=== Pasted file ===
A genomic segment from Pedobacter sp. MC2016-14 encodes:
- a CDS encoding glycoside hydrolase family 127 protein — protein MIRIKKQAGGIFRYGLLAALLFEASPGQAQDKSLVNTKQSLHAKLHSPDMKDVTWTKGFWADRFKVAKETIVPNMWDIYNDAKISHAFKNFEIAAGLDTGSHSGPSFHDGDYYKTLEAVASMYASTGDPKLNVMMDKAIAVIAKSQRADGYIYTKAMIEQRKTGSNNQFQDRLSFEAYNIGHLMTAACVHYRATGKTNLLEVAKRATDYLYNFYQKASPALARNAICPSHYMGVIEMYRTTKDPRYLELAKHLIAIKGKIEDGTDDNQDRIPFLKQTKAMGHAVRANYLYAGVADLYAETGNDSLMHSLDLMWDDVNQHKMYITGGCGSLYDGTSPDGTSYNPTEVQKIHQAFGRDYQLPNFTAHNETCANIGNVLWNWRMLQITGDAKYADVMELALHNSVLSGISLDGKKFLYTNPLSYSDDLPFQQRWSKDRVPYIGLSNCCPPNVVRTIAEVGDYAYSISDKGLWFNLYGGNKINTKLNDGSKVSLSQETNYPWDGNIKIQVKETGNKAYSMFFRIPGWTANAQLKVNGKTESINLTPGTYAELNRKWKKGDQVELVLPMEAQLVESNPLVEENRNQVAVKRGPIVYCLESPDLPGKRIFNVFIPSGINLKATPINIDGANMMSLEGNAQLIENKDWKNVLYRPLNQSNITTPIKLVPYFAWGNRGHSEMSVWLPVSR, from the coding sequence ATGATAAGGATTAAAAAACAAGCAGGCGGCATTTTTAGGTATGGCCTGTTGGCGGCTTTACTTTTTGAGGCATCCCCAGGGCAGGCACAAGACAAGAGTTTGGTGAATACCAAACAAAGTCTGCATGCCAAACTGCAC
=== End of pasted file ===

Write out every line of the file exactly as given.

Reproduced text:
A genomic segment from Pedobacter sp. MC2016-14 encodes:
- a CDS encoding glycoside hydrolase family 127 protein — protein MIRIKKQAGGIFRYGLLAALLFEASPGQAQDKSLVNTKQSLHAKLHSPDMKDVTWTKGFWADRFKVAKETIVPNMWDIYNDAKISHAFKNFEIAAGLDTGSHSGPSFHDGDYYKTLEAVASMYASTGDPKLNVMMDKAIAVIAKSQRADGYIYTKAMIEQRKTGSNNQFQDRLSFEAYNIGHLMTAACVHYRATGKTNLLEVAKRATDYLYNFYQKASPALARNAICPSHYMGVIEMYRTTKDPRYLELAKHLIAIKGKIEDGTDDNQDRIPFLKQTKAMGHAVRANYLYAGVADLYAETGNDSLMHSLDLMWDDVNQHKMYITGGCGSLYDGTSPDGTSYNPTEVQKIHQAFGRDYQLPNFTAHNETCANIGNVLWNWRMLQITGDAKYADVMELALHNSVLSGISLDGKKFLYTNPLSYSDDLPFQQRWSKDRVPYIGLSNCCPPNVVRTIAEVGDYAYSISDKGLWFNLYGGNKINTKLNDGSKVSLSQETNYPWDGNIKIQVKETGNKAYSMFFRIPGWTANAQLKVNGKTESINLTPGTYAELNRKWKKGDQVELVLPMEAQLVESNPLVEENRNQVAVKRGPIVYCLESPDLPGKRIFNVFIPSGINLKATPINIDGANMMSLEGNAQLIENKDWKNVLYRPLNQSNITTPIKLVPYFAWGNRGHSEMSVWLPVSR, from the coding sequence ATGATAAGGATTAAAAAACAAGCAGGCGGCATTTTTAGGTATGGCCTGTTGGCGGCTTTACTTTTTGAGGCATCCCCAGGGCAGGCACAAGACAAGAGTTTGGTGAATACCAAACAAAGTCTGCATGCCAAACTGCAC